Mon, Oct 09, 2017 - Page 3 News List

Chiang Wan-an accused of ‘defending criminals’

By Chen Wei-han  /  Staff reporter

Democratic Progressive Party Legislator Lin Chun-hsien (林俊憲) yesterday criticized Chinese Nationalist Party (KMT) Legislator Chiang Wan-an (蔣萬安) for defending the political rights of alleged criminal groups, which Lin said was an attempt to excuse the violence of the China Unification Promotion Party (CUPP), whose members were accused of assaulting students during a demonstration at National Taiwan University (NTU) on Sept. 24.

Following the incident, in which CUPP members allegedly attacked students protesting a controversial cross-strait music festival at NTU, the Cabinet has vowed to crack down on criminal activities organized under political parties and plans to impose legal measures to deal with such criminal activity.

Chiang on Friday said the Cabinet’s announcement violated the political rights of alleged criminal groups and infringed on the principle of the rule of law.

Chiang said comments by Premier William Lai (賴清德) and Minister of the Interior Yeh Jiunn-rong (葉俊榮) suggested that they did not understand democracy and the rule of law.

He criticized Lai for saying that “everyone has their criteria” to determine what a criminal ring is and Yeh for saying that a new law should be drafted to prevent organized crime groups from infiltrating politics, as law enforcement had lost a legal tool when the Gangster Prevention Act (檢肅流氓條例) was declared unconstitutional.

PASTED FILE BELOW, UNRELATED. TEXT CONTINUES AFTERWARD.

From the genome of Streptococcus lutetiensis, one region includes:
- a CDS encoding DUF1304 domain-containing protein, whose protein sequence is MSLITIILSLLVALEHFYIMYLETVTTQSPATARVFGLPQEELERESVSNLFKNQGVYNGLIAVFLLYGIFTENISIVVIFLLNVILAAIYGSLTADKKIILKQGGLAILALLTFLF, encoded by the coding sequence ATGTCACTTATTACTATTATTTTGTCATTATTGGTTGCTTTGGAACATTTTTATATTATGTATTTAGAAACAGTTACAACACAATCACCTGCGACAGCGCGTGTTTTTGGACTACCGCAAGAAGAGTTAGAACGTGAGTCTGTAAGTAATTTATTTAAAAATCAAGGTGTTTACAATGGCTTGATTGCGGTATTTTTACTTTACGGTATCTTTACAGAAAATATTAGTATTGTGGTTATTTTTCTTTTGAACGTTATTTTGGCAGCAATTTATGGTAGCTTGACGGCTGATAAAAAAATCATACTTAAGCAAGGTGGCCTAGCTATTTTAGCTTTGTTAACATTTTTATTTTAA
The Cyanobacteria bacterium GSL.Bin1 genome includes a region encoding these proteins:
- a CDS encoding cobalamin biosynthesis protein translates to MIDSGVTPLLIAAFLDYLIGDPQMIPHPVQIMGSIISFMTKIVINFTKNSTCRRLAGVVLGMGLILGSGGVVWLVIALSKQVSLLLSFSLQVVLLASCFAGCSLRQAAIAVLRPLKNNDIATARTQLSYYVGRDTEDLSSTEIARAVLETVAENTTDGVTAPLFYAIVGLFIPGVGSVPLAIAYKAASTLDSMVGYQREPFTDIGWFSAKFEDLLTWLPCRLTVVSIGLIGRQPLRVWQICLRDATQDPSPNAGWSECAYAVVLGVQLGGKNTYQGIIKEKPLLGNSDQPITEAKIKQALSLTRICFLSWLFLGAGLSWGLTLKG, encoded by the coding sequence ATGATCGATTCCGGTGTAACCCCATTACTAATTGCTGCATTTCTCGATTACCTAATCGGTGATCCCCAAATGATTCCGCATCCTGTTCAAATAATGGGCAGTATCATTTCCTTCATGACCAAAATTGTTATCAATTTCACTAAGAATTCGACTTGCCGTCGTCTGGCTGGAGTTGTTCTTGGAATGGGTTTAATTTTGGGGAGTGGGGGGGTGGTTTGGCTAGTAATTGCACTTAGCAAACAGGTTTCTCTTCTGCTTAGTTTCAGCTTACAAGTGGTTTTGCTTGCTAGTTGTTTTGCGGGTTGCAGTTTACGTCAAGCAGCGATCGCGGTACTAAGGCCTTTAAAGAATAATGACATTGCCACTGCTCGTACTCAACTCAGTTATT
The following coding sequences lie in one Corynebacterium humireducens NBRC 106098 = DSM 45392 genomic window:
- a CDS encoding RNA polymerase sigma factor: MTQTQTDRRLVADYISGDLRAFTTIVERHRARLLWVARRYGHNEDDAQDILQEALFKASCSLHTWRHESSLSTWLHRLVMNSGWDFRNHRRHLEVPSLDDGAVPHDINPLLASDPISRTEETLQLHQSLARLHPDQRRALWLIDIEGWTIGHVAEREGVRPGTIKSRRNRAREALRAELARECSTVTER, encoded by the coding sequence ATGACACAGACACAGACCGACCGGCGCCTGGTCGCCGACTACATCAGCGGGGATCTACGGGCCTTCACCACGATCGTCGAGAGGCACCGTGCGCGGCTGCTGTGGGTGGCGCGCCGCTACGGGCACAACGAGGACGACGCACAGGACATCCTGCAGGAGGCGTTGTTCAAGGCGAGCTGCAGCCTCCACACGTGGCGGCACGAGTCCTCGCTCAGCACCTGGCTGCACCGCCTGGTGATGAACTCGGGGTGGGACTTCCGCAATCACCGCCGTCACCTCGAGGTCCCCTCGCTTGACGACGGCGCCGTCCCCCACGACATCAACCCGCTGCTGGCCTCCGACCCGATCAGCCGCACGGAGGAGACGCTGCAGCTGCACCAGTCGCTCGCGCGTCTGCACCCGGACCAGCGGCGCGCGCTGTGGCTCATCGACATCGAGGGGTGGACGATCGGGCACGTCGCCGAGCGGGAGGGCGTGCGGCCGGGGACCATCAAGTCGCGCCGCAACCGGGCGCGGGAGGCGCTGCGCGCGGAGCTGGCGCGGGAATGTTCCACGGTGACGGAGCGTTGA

“Criminal activities can be punished under existing laws, but political rights are basic human rights and should not be determined according to a person’s background or political orientation. Minister Yeh’s comments clearly show that he misunderstands democracy,” Chiang said.

“Who decides on the definition of an organized crime group? Premier Lai or Minister Yeh?” Chiang asked.

The act was found unconstitutional because its definition of gangsters was too broad, identifying people who are “unethical, wandering on the streets or abominable” as possible gangsters, and Yeh’s and Lai’s statements were similar to the act’s willful definition of criminals, Chiang said.

The government has to uphold the basic nulla poena sine lege principle that one cannot be punished for doing something that is not prohibited by law, he said.

Chiang does not understand crime prevention, Lin said.

“The question is not whether criminal groups have the right to get involved in politics, but whether their political participation is criminal, or whether these groups are using the shell of a political [party] for criminal purposes while seeking the legal protection given to a party,” Lin said. “[Chiang’s] open defense of CUPP members assaulting an NTU student with a baton is gangster behavior.”

“The use of batons and smoke grenades is not unusual in violent incidents [associated with certain political parties]. Taiwanese know this well and it cannot be explained away easily,” Lin said.

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